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The U.S. Defense Department cannot account for more than $500 million in U.S. military aid to Yemen, and officials are worried that small arms, ammunition, patrol boats, vehicles, and other equipment might end up in the hands of al-Qaeda or Iranian-backed rebels.
In January, Yemen's government was toppled by Houthi rebels, who have also taken over several military bases in the northern part of the country that were home to U.S.-trained counterterrorism units, The Washington Post reports, and it became even harder to keep track of things in the country once the U.S. embassy closed in February.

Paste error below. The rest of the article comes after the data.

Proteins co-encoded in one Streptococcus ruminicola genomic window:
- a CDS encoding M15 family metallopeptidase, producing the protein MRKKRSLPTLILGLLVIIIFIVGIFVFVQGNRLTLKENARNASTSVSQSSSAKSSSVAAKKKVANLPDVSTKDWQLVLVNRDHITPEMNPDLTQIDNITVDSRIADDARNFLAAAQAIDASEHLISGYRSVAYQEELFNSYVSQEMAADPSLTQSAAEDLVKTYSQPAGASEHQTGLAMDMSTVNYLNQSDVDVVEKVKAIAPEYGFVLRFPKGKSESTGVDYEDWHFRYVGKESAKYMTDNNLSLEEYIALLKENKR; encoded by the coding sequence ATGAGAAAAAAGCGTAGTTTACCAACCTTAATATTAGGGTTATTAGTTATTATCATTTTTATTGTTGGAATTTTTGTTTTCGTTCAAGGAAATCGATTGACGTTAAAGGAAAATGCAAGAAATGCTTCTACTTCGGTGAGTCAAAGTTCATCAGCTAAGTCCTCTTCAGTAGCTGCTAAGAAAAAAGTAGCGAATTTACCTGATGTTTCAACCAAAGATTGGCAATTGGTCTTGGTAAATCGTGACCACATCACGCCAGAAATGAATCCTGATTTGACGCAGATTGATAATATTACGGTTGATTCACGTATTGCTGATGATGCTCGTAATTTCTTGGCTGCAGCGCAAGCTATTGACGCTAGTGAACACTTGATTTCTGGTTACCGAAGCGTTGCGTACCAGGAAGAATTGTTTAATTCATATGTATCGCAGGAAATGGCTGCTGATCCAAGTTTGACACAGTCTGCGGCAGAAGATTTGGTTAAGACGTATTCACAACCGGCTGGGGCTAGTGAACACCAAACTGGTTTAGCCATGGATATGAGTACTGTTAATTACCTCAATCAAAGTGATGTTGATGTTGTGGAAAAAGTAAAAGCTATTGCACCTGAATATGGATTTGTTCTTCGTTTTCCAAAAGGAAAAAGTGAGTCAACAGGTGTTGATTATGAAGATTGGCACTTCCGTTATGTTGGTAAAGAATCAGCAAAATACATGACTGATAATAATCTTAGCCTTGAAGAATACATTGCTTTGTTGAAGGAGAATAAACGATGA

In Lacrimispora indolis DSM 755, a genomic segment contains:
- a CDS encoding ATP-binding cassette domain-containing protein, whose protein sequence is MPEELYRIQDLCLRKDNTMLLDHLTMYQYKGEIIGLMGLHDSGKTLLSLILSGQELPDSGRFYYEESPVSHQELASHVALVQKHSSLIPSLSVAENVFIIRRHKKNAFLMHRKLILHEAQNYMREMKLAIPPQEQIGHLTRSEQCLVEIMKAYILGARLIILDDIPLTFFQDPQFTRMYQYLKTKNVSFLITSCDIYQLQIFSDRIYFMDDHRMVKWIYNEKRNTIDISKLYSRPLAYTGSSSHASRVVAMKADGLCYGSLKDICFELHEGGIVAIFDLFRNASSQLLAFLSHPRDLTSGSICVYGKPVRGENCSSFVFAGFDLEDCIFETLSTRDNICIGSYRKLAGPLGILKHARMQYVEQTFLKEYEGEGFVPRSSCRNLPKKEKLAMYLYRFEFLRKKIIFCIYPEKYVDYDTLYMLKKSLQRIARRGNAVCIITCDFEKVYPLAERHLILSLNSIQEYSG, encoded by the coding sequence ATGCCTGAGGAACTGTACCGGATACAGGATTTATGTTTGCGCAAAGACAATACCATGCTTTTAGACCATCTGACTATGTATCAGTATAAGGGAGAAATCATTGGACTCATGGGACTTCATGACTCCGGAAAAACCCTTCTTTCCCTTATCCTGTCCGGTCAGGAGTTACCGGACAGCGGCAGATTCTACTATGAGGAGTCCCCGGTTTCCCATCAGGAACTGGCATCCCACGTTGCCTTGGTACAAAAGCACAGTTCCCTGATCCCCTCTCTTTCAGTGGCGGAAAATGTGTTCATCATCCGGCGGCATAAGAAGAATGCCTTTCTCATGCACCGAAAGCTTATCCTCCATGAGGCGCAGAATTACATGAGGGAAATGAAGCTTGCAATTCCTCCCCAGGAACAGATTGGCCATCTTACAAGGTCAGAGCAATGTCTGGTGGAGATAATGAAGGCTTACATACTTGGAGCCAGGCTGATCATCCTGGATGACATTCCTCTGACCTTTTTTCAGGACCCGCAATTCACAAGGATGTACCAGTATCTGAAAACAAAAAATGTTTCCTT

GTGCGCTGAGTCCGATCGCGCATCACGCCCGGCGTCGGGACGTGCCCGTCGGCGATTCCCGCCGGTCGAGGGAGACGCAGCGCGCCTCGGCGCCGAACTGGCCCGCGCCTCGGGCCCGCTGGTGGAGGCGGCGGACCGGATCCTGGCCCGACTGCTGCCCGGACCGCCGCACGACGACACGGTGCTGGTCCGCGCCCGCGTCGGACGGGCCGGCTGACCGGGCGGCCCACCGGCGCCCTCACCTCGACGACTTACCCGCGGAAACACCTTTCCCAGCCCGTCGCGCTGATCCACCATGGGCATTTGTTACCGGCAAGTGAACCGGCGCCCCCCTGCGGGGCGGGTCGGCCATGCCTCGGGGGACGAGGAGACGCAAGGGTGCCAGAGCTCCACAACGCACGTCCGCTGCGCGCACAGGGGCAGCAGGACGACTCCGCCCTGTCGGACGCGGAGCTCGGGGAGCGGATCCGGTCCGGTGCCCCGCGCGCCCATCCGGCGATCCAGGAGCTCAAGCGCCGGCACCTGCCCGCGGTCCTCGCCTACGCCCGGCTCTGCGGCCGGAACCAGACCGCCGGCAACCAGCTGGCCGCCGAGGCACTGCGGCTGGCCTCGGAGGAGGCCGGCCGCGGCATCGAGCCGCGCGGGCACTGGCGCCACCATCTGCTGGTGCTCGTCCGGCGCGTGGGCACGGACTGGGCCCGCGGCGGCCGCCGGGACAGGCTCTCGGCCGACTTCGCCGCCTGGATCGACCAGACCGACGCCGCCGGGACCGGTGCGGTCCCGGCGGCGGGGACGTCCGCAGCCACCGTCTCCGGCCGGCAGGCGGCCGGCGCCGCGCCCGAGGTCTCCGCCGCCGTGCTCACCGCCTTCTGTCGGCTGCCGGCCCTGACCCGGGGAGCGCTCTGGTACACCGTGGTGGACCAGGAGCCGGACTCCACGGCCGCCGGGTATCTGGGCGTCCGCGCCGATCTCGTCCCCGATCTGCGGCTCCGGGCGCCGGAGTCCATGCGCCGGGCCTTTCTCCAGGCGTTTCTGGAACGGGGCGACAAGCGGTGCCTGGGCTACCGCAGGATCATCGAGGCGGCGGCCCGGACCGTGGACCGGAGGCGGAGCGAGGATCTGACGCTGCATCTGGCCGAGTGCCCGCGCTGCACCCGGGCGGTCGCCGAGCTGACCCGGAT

A defense official speaking on the condition of anonymity told the Post there's no evidence the arms or equipment are in the wrong hands, but did confirm that the Pentagon has lost track of the items. The U.S. government had limited its lethal aid to small firearms and ammunition, ignoring requests from Yemen for fighter jets and tanks, and stopped $125 million worth of shipments to Yemen that were scheduled for delivery this year, the defense official said; drones, Jeeps, and aircraft were instead donated to countries in Africa and the Middle East.
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